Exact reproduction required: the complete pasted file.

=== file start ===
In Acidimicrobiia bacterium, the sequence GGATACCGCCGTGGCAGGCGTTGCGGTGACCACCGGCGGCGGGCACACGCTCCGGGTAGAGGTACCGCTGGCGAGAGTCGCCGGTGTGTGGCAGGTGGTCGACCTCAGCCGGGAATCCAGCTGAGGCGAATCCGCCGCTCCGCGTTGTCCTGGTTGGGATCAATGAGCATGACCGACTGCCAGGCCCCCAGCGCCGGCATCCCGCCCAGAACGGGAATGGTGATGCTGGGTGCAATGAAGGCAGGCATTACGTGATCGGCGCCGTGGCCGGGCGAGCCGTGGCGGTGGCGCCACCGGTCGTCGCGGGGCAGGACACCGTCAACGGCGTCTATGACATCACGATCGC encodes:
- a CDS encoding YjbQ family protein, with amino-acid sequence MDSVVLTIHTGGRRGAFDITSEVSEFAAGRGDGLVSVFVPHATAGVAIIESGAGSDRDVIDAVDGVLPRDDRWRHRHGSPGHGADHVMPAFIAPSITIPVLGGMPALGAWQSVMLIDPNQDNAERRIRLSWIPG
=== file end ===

In Acidimicrobiia bacterium, the sequence GGATACCGCCGTGGCAGGCGTTGCGGTGACCACCGGCGGCGGGCACACGCTCCGGGTAGAGGTACCGCTGGCGAGAGTCGCCGGTGTGTGGCAGGTGGTCGACCTCAGCCGGGAATCCAGCTGAGGCGAATCCGCCGCTCCGCGTTGTCCTGGTTGGGATCAATGAGCATGACCGACTGCCAGGCCCCCAGCGCCGGCATCCCGCCCAGAACGGGAATGGTGATGCTGGGTGCAATGAAGGCAGGCATTACGTGATCGGCGCCGTGGCCGGGCGAGCCGTGGCGGTGGCGCCACCGGTCGTCGCGGGGCAGGACACCGTCAACGGCGTCTATGACATCACGATCGC encodes:
- a CDS encoding YjbQ family protein, with amino-acid sequence MDSVVLTIHTGGRRGAFDITSEVSEFAAGRGDGLVSVFVPHATAGVAIIESGAGSDRDVIDAVDGVLPRDDRWRHRHGSPGHGADHVMPAFIAPSITIPVLGGMPALGAWQSVMLIDPNQDNAERRIRLSWIPG